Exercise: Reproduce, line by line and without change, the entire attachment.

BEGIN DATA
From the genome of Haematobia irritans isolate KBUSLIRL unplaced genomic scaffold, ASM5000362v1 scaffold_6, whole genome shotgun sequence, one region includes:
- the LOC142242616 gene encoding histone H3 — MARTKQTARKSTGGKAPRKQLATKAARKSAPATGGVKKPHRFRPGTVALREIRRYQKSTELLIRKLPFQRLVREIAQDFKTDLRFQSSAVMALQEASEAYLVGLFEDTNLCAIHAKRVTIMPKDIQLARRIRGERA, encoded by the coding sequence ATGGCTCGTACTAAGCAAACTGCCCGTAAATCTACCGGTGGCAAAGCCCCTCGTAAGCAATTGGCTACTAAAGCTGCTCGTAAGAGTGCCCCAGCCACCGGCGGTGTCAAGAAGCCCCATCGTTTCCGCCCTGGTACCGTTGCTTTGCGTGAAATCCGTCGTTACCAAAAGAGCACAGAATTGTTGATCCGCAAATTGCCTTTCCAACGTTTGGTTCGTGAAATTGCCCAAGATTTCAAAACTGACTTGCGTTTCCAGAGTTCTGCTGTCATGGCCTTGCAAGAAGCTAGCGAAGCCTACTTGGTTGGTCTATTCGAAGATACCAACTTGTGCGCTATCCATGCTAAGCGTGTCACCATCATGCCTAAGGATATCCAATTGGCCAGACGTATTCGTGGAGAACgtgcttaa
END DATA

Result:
From the genome of Haematobia irritans isolate KBUSLIRL unplaced genomic scaffold, ASM5000362v1 scaffold_6, whole genome shotgun sequence, one region includes:
- the LOC142242616 gene encoding histone H3 — MARTKQTARKSTGGKAPRKQLATKAARKSAPATGGVKKPHRFRPGTVALREIRRYQKSTELLIRKLPFQRLVREIAQDFKTDLRFQSSAVMALQEASEAYLVGLFEDTNLCAIHAKRVTIMPKDIQLARRIRGERA, encoded by the coding sequence ATGGCTCGTACTAAGCAAACTGCCCGTAAATCTACCGGTGGCAAAGCCCCTCGTAAGCAATTGGCTACTAAAGCTGCTCGTAAGAGTGCCCCAGCCACCGGCGGTGTCAAGAAGCCCCATCGTTTCCGCCCTGGTACCGTTGCTTTGCGTGAAATCCGTCGTTACCAAAAGAGCACAGAATTGTTGATCCGCAAATTGCCTTTCCAACGTTTGGTTCGTGAAATTGCCCAAGATTTCAAAACTGACTTGCGTTTCCAGAGTTCTGCTGTCATGGCCTTGCAAGAAGCTAGCGAAGCCTACTTGGTTGGTCTATTCGAAGATACCAACTTGTGCGCTATCCATGCTAAGCGTGTCACCATCATGCCTAAGGATATCCAATTGGCCAGACGTATTCGTGGAGAACgtgcttaa